Boats and Bikes ~ Boats and Boatbuilding at the Adirondack Museum

 Guideboat under construction

direct video link 




One day it rained. Almost all the day it rained. We could have stayed inside by a window and read, but instead went to the Adirondack Museum on Blue Mountain Lake; because a) it’s a really great museum with lots of very cool stuff to see, and b) I remembered they have a terrific collection of boats on exhibit. They even have a Guideboat on their logo:


The boat collection makes the Adirondack Museum the Mystic Seaport of freshwater boating. The collection includes over 250 full size boats, with 63 on active display, ranging from rough plank skiffs and dugout canoes to steamboats. Most were built in and around the Adirondacks. Some were built elsewhere and brought to the mountain lakes. There is a beautiful 32′ wooden Idem class sailboat in the main lobby, fully rigged and three stories tall, that was built on the St. Lawrence River.







Appropriately, they have a world class collection of canoes: Rushtons, Old Towns, a tin canoe, a paper canoe, birchbark, etc.. There are also motorboats, naphtha boats, sailboats, skiffs, steam launches, ice boats, and more.







The real treat, though, is the boat shop. During the summer they have a boat builder in residence on site, and you can watch a Guideboat under construction. The master builder we spoke with was a woman who happened to go to college just down the road from us in Lexington, Virginia. Her name is Allison Warner, and came to the Adirondacks decades ago with AmeriCorps, working on restoration of one of the Great Camps. She worked alongside local craftsmen who introduced her to guideboats and their restoration. When the position at the museum opened up she jumped at it, selling her first boat that year for $14,000 and the next one for $24,000. Not bad.

















She’s now been the builder in residence for12 years, teaching school during the rest of the year, and is very, very good at it. It’s amazing the quality of work you can do when it only has to be right, not profitable. The museum sells each of her completed boats to raise money to support the exhibit. The prices are too rich for my pocketbook, but they are truly works of art.

We chatted for a while, and she showed me construction details and tools. She was familiar with the Melonseed by name and was curious to see photos, since they were contemporary with the boats she builds. She wants to venture into building something new and different for herself, just for some variety, and was looking for ideas. My guess is she’ll go for something really challenging and really elegant, and do it the old way.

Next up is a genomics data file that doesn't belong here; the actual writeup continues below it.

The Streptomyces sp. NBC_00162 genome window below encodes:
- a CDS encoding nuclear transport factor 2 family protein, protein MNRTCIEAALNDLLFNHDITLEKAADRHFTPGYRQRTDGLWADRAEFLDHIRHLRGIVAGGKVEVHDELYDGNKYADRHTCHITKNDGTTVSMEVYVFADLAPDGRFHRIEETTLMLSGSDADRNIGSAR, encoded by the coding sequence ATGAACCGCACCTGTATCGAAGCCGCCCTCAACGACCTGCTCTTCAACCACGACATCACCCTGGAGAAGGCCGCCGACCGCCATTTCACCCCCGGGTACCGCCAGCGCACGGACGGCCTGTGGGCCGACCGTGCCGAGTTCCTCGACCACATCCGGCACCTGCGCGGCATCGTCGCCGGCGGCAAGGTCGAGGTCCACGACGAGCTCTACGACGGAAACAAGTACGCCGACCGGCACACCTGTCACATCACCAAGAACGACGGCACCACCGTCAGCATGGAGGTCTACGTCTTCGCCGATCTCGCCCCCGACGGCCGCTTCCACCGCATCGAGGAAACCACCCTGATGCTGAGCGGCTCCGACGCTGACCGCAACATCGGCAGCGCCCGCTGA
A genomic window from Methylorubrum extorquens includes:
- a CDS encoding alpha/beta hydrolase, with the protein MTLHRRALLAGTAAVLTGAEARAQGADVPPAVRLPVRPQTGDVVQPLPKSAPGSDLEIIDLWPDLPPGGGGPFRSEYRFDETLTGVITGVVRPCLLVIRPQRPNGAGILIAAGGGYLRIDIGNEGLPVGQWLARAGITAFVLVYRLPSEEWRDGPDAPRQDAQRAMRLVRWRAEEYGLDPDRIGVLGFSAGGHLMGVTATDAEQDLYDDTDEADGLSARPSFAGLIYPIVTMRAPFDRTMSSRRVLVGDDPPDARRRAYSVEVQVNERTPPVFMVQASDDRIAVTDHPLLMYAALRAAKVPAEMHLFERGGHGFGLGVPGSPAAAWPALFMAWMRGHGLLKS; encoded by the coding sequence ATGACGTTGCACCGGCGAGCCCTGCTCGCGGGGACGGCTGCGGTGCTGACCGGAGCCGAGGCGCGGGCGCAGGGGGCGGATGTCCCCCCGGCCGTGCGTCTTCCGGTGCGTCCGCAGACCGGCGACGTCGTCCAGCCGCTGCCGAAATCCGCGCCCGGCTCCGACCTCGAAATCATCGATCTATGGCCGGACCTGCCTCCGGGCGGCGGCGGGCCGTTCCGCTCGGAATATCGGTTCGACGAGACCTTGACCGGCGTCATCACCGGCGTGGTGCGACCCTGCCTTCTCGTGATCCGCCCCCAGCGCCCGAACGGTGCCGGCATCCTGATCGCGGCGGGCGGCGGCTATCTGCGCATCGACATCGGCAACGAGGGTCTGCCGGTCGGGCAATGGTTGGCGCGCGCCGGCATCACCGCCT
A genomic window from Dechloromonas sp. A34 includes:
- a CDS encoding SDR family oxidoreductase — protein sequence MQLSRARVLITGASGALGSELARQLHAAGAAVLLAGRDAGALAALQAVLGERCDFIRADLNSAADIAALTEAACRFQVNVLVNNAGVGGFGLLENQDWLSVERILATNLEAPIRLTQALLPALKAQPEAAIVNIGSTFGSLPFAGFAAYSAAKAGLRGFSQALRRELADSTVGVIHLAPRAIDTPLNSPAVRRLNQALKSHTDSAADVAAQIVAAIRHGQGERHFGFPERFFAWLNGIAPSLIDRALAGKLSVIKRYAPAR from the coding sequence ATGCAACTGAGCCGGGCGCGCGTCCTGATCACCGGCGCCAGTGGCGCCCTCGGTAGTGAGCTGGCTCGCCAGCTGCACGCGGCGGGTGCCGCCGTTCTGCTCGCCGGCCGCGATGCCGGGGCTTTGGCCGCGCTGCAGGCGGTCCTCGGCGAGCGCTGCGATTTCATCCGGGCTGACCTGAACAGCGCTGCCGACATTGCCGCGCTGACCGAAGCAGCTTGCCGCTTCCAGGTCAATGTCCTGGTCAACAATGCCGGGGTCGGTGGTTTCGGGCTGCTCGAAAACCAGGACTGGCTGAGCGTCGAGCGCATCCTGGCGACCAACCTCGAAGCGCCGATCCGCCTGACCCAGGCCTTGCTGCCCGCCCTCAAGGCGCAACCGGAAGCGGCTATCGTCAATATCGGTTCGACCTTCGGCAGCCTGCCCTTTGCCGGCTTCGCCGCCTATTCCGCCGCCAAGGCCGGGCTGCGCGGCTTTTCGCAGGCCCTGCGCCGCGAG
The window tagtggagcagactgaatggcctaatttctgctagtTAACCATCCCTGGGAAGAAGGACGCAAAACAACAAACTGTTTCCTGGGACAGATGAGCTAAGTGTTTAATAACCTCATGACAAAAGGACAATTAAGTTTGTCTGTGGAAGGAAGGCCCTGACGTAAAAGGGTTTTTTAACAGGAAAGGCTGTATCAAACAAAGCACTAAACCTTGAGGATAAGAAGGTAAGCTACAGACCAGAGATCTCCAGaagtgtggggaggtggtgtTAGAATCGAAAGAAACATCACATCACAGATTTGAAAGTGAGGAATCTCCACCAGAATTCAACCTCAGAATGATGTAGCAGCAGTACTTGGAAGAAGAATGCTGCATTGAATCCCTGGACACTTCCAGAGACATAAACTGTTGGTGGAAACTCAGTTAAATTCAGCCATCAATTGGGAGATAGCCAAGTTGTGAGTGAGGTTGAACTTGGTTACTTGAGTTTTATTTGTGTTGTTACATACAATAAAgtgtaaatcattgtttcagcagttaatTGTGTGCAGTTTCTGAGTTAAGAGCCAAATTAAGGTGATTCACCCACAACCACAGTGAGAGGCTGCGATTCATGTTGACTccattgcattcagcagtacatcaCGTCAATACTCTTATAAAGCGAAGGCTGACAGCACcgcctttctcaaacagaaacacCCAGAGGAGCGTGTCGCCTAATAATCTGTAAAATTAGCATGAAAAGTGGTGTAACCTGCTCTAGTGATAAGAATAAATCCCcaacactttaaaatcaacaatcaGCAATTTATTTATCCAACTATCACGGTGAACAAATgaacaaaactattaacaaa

I found a nice and lengthy writeup about Allison, as well as details on building a Guideboat, here:

Building a Traditional Adirondack Guideboat

Other great stuff at the museum besides boats. Too much to list here, but it’s an amazing collection of life in the woods from the turn of the last century. Even full size trains, carriages, and cabins furnished with handmade furniture.

A gallery of favorite images here:





2 Replies to “Boats and Bikes ~ Boats and Boatbuilding at the Adirondack Museum”

  1. Hi Barry, I’m trying to build a cedar strip guideboat this winter, and created a blog about it to document my build. I would like to show pictures of how guideboats are traditionally made, but want to properly cite/get permissions for photographs which aren’t mine, which unfortunately, covers just about any picture I would want to use to explain what I’m trying to do in my build.

    I started this blog yesterday on Substack, have 1 subscriber at this point as far as I can tell, have no intention on every making a paid subscription tier, sell this boat, etc etc.

    May I use (and cite/link your blog post) several pictures in this post to show the construction, parts and terminology in the construction of a guideboat?

    I hope you are enjoying the Holidays and the end of 2022.



    1. Sure thing, Andrew. Credits, referring links, etc., are much appreciated.
      Some of those photos and posts are getting dusty by today’s standards, and are sized for the tech of the time. If you find you need something in a larger size, let me know. I should be able to find the source images without too much trouble.

      Also, I may not have them tagged for easy searching, but over the years I’ve posted photos of guidebooks and their kin from the Small Craft Festival in St. Michaels, MD. There are almost always a few on display.

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